Does "intrinsic value" - i.e., the value that nature has as of itself, as opposed to a value for humans - exist? The concept seems like an oxymoron. Nature also has economic values, which include "existence value", being the value that people place on knowing that nature exists even if they never use it. This may be expressed by a hypothetical "willingness to pay" for nature to continue to exist. I am wondering if nature conservation organisations around the world have got the two concepts confused. If so, this would have practical consequences for the way in which funding for conservation is sought.

For the most part, I agree with you that there's a lot of confusion out there about the notion of intrinsic value. As I see it, value can only occur through a valuer or group of valuers. No valuers, no value. The idea that value exists independently of valuers is incoherent. Having said that, I don't think that the concept of "intrinsic value" to be utterly worthless or non-sensical. It's a useful concept for contrasting against "instrumental value" or "commercial value." Hence "intrinsic value" may be used meaningfully to describe what you point to in your question under the rubric of "existence value"--value accorded the natural world as not used, even when it's not used, or because it's not used. But I also think it epxresses a kind of value humans recognize that isn't well expressed through economic categories like "willingness to pay" or "price" or "market value." Translating values, costs, and benefits into monetary figures is notoriously difficult, and I think for good reason. So, it's...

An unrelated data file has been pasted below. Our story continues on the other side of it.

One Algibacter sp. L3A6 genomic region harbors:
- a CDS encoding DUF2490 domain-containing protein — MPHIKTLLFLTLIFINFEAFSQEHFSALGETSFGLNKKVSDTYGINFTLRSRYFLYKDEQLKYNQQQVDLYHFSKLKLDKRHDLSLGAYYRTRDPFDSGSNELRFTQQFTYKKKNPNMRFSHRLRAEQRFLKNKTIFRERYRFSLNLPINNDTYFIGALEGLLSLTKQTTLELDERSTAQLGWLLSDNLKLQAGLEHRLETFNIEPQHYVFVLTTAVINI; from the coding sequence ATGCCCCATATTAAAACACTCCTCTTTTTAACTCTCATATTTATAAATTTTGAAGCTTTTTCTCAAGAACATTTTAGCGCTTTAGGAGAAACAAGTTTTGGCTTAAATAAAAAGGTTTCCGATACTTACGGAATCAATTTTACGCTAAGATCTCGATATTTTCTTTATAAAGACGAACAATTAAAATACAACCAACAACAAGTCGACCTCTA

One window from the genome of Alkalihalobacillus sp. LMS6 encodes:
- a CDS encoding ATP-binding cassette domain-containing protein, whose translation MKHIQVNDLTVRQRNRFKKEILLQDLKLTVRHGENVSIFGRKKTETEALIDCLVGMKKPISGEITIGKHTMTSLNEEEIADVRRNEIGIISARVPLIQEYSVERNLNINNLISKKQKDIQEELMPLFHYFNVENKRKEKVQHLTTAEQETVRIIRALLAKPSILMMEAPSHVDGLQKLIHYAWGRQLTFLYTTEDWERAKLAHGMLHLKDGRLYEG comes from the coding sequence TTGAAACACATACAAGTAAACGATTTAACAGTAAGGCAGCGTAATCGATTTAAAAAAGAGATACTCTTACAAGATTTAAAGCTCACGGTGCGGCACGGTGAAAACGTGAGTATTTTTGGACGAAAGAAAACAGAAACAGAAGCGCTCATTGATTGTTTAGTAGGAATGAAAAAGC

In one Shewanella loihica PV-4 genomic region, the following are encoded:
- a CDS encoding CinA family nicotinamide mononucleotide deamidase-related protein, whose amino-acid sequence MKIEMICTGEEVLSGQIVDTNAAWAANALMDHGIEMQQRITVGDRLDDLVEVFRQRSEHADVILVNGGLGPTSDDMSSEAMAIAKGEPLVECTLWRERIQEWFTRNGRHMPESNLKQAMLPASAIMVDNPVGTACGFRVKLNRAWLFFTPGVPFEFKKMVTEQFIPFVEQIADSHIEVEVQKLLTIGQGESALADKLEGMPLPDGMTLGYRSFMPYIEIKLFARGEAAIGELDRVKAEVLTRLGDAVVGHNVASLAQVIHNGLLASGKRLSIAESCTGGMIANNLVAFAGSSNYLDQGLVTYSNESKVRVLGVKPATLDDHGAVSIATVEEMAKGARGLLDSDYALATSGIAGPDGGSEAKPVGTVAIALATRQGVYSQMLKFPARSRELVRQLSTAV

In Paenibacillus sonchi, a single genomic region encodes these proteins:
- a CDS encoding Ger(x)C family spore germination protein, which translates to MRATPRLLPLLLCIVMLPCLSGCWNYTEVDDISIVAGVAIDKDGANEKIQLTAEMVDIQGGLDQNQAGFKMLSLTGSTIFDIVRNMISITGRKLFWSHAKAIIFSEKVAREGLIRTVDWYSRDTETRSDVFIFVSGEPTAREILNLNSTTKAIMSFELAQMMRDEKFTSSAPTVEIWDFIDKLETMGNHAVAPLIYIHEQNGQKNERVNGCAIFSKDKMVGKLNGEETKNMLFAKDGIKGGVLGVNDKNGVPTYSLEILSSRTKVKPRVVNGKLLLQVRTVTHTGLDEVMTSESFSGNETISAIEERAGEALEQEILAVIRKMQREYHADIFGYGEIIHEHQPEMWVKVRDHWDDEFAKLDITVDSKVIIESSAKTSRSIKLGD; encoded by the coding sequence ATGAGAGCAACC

Which of these is a better life? Live fast; die young - a life filled with excitement passion and adventure which ends abruptly on your 30th birthday. Or: Slow and steady wins the race - a life of contentment and satisfaction but little out of the ordinary which lasts well into your dotage.

There is no single answer to this question, just as there is no best life. There are many good lives, and many fitting each of these descriptions. Different characters will find different lives good. For myself, I say, on balance the latter is to be preferred. I find myself in agreement with the ancient Epicureans that most agitating passions produce more unhappiness than happiness, and that easy natural pleasures are better than artificial dynamic pleasures. Tranquility punctuated by ecstatic moments looks pretty good from where I sit.